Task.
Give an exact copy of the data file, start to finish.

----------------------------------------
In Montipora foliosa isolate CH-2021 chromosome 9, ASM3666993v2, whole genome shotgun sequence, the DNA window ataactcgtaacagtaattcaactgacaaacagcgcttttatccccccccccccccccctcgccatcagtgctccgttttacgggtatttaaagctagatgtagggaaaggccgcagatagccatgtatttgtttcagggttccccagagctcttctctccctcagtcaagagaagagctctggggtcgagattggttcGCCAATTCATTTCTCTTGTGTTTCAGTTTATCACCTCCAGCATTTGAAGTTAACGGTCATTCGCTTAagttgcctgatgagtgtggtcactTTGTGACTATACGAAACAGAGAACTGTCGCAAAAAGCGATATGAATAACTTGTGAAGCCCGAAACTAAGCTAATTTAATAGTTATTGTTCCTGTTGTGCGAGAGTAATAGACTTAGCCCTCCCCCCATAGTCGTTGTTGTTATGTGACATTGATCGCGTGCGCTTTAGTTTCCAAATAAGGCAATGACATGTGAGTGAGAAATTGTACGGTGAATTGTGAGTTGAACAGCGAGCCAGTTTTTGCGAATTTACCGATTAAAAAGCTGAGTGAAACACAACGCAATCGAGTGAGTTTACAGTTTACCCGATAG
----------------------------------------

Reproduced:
In Montipora foliosa isolate CH-2021 chromosome 9, ASM3666993v2, whole genome shotgun sequence, the DNA window ataactcgtaacagtaattcaactgacaaacagcgcttttatccccccccccccccccctcgccatcagtgctccgttttacgggtatttaaagctagatgtagggaaaggccgcagatagccatgtatttgtttcagggttccccagagctcttctctccctcagtcaagagaagagctctggggtcgagattggttcGCCAATTCATTTCTCTTGTGTTTCAGTTTATCACCTCCAGCATTTGAAGTTAACGGTCATTCGCTTAagttgcctgatgagtgtggtcactTTGTGACTATACGAAACAGAGAACTGTCGCAAAAAGCGATATGAATAACTTGTGAAGCCCGAAACTAAGCTAATTTAATAGTTATTGTTCCTGTTGTGCGAGAGTAATAGACTTAGCCCTCCCCCCATAGTCGTTGTTGTTATGTGACATTGATCGCGTGCGCTTTAGTTTCCAAATAAGGCAATGACATGTGAGTGAGAAATTGTACGGTGAATTGTGAGTTGAACAGCGAGCCAGTTTTTGCGAATTTACCGATTAAAAAGCTGAGTGAAACACAACGCAATCGAGTGAGTTTACAGTTTACCCGATAG